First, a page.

The pipeline will be operated by Tullow Kenya and is expected to transport up to 120,000 barrels per day (bpd) of crude oil to Lamu Port, enabling the country to export to regional and international markets. Currently, Tullow is seeking strategic partners to fund the pipeline’s development.
Building on the momentum of the Lokichar-Lamu project, the government is looking at ramping up exploration and production in a bid to position Kenya as a competitive oil and gas producer. Oil reserves in the Lokichar sub-basin are estimated at four billion barrels, with output projected to reach approximately 100,000 bpd by 2024, while 13 hydrocarbon discoveries made in the wider Tertiary Rift Basin alongside gas discoveries across several offshore basins and priority has been placed on unlocked private sector participation and investment.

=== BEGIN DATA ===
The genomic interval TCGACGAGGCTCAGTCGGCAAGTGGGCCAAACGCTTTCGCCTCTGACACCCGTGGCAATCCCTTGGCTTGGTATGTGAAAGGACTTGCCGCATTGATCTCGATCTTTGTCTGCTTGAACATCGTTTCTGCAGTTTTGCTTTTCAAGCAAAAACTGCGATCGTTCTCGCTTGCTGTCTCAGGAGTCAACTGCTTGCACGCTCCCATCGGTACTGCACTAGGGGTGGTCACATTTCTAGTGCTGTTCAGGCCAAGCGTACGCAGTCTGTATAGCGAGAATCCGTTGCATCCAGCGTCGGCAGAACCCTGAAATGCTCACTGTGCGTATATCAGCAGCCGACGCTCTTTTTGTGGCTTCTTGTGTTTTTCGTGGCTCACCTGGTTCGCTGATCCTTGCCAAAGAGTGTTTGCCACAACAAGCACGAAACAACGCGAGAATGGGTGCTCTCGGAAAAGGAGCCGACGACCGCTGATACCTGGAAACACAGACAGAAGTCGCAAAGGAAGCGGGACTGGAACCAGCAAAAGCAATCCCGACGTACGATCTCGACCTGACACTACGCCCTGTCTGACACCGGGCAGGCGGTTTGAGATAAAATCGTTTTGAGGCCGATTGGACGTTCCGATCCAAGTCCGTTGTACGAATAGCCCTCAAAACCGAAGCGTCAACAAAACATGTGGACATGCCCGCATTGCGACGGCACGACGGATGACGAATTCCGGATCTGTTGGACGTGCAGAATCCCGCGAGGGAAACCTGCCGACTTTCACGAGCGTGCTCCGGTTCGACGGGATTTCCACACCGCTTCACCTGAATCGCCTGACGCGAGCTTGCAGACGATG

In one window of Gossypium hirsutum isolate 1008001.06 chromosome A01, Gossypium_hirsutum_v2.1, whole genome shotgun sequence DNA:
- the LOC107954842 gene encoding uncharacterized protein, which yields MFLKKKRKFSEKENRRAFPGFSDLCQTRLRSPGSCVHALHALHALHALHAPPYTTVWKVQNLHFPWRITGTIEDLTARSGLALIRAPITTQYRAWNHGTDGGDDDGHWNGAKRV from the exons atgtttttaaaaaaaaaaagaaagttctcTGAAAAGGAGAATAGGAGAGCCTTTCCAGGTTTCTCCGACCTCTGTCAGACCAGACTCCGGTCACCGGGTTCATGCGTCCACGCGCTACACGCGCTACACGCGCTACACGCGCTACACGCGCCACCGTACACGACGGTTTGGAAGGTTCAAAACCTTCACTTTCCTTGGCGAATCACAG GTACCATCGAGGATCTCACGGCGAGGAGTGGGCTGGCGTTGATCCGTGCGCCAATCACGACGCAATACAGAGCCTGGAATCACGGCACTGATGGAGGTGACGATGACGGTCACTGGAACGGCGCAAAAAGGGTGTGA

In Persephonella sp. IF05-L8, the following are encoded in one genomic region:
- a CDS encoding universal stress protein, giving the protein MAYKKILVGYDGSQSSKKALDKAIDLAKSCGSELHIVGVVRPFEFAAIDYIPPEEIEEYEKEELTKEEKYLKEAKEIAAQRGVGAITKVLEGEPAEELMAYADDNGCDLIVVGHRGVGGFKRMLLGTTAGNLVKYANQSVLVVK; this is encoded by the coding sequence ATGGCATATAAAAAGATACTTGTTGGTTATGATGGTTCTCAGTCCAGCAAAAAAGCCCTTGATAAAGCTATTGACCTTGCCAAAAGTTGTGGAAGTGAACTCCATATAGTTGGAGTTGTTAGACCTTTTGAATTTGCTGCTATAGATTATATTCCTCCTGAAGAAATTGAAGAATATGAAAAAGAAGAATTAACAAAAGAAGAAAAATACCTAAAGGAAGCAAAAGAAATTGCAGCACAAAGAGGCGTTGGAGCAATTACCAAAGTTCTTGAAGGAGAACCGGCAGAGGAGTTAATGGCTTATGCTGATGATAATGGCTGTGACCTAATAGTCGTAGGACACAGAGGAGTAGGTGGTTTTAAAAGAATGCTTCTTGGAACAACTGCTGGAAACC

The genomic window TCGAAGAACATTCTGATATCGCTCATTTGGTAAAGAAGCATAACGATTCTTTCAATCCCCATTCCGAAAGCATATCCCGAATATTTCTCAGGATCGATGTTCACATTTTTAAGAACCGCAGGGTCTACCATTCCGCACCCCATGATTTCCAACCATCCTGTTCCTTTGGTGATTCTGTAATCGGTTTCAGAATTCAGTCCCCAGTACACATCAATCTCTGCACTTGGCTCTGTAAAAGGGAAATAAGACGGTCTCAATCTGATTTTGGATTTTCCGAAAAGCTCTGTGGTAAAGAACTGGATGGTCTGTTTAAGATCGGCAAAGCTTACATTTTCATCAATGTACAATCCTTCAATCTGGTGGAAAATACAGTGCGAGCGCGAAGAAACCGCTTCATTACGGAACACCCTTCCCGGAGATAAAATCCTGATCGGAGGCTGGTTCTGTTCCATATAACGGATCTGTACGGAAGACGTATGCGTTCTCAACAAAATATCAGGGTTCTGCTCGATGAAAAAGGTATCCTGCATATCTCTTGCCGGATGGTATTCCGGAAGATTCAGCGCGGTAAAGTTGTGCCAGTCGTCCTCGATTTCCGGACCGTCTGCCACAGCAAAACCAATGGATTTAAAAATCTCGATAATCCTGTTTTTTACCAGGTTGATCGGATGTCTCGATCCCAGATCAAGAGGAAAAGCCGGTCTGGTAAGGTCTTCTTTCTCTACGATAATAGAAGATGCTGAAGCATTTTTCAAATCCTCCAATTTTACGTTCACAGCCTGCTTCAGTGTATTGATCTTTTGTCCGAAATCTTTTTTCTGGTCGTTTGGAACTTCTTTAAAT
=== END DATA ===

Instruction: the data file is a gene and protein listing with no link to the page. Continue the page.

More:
To this effect, the government is working on the introduction of an Integrated Field Development Plan, which would essentially serve as a blueprint for field development. Under this plan, development of 10 hydrocarbon fields within the South Lokichar Basin will be undertaken in two phases, with the first targeting 120,000 bpd via the development of mature resources, and the second, the development of the remaining six fields.